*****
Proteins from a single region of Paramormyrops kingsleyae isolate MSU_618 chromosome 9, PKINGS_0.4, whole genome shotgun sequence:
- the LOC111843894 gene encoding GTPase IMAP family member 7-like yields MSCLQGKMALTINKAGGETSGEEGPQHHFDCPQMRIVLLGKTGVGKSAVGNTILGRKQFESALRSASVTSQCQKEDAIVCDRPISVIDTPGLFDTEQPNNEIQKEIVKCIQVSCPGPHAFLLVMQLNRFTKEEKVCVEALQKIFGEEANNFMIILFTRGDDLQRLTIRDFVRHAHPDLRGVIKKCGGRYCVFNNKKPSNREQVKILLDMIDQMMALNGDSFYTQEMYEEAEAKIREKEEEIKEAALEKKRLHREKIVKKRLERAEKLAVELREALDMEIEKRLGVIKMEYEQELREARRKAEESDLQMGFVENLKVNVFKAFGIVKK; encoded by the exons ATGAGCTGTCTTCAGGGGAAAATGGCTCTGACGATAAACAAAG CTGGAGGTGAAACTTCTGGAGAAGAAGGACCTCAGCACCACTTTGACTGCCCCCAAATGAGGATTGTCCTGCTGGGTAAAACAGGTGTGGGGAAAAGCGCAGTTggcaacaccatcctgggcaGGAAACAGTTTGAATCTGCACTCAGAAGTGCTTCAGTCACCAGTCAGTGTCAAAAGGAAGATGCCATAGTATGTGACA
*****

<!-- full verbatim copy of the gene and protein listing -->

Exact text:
Proteins from a single region of Paramormyrops kingsleyae isolate MSU_618 chromosome 9, PKINGS_0.4, whole genome shotgun sequence:
- the LOC111843894 gene encoding GTPase IMAP family member 7-like yields MSCLQGKMALTINKAGGETSGEEGPQHHFDCPQMRIVLLGKTGVGKSAVGNTILGRKQFESALRSASVTSQCQKEDAIVCDRPISVIDTPGLFDTEQPNNEIQKEIVKCIQVSCPGPHAFLLVMQLNRFTKEEKVCVEALQKIFGEEANNFMIILFTRGDDLQRLTIRDFVRHAHPDLRGVIKKCGGRYCVFNNKKPSNREQVKILLDMIDQMMALNGDSFYTQEMYEEAEAKIREKEEEIKEAALEKKRLHREKIVKKRLERAEKLAVELREALDMEIEKRLGVIKMEYEQELREARRKAEESDLQMGFVENLKVNVFKAFGIVKK; encoded by the exons ATGAGCTGTCTTCAGGGGAAAATGGCTCTGACGATAAACAAAG CTGGAGGTGAAACTTCTGGAGAAGAAGGACCTCAGCACCACTTTGACTGCCCCCAAATGAGGATTGTCCTGCTGGGTAAAACAGGTGTGGGGAAAAGCGCAGTTggcaacaccatcctgggcaGGAAACAGTTTGAATCTGCACTCAGAAGTGCTTCAGTCACCAGTCAGTGTCAAAAGGAAGATGCCATAGTATGTGACA